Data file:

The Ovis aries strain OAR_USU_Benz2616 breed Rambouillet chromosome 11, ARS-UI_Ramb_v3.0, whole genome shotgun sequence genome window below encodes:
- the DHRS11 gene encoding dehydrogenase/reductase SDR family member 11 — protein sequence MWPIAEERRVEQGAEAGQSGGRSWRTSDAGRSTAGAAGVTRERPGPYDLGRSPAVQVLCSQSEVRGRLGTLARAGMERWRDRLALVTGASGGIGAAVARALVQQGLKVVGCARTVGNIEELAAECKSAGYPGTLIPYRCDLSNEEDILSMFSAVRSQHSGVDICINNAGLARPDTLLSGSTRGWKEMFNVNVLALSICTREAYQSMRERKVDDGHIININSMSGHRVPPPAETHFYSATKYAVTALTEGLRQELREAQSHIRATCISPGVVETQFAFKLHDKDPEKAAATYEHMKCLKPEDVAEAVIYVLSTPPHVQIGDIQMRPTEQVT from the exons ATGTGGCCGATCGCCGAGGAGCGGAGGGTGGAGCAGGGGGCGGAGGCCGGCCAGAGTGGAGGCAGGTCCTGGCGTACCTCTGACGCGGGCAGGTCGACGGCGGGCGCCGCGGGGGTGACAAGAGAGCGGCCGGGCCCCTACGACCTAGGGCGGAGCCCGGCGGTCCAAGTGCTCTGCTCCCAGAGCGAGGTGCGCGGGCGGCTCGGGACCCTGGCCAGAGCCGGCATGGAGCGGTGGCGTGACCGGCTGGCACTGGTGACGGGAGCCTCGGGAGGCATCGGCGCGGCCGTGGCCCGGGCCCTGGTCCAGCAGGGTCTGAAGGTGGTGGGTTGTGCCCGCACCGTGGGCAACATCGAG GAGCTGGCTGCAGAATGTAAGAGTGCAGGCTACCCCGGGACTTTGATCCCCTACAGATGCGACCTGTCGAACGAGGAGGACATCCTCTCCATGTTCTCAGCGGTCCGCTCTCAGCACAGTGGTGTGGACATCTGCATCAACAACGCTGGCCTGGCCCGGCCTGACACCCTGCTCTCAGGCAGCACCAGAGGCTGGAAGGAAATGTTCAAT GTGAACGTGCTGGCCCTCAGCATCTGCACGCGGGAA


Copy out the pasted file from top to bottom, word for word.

The Ovis aries strain OAR_USU_Benz2616 breed Rambouillet chromosome 11, ARS-UI_Ramb_v3.0, whole genome shotgun sequence genome window below encodes:
- the DHRS11 gene encoding dehydrogenase/reductase SDR family member 11 — protein sequence MWPIAEERRVEQGAEAGQSGGRSWRTSDAGRSTAGAAGVTRERPGPYDLGRSPAVQVLCSQSEVRGRLGTLARAGMERWRDRLALVTGASGGIGAAVARALVQQGLKVVGCARTVGNIEELAAECKSAGYPGTLIPYRCDLSNEEDILSMFSAVRSQHSGVDICINNAGLARPDTLLSGSTRGWKEMFNVNVLALSICTREAYQSMRERKVDDGHIININSMSGHRVPPPAETHFYSATKYAVTALTEGLRQELREAQSHIRATCISPGVVETQFAFKLHDKDPEKAAATYEHMKCLKPEDVAEAVIYVLSTPPHVQIGDIQMRPTEQVT from the exons ATGTGGCCGATCGCCGAGGAGCGGAGGGTGGAGCAGGGGGCGGAGGCCGGCCAGAGTGGAGGCAGGTCCTGGCGTACCTCTGACGCGGGCAGGTCGACGGCGGGCGCCGCGGGGGTGACAAGAGAGCGGCCGGGCCCCTACGACCTAGGGCGGAGCCCGGCGGTCCAAGTGCTCTGCTCCCAGAGCGAGGTGCGCGGGCGGCTCGGGACCCTGGCCAGAGCCGGCATGGAGCGGTGGCGTGACCGGCTGGCACTGGTGACGGGAGCCTCGGGAGGCATCGGCGCGGCCGTGGCCCGGGCCCTGGTCCAGCAGGGTCTGAAGGTGGTGGGTTGTGCCCGCACCGTGGGCAACATCGAG GAGCTGGCTGCAGAATGTAAGAGTGCAGGCTACCCCGGGACTTTGATCCCCTACAGATGCGACCTGTCGAACGAGGAGGACATCCTCTCCATGTTCTCAGCGGTCCGCTCTCAGCACAGTGGTGTGGACATCTGCATCAACAACGCTGGCCTGGCCCGGCCTGACACCCTGCTCTCAGGCAGCACCAGAGGCTGGAAGGAAATGTTCAAT GTGAACGTGCTGGCCCTCAGCATCTGCACGCGGGAA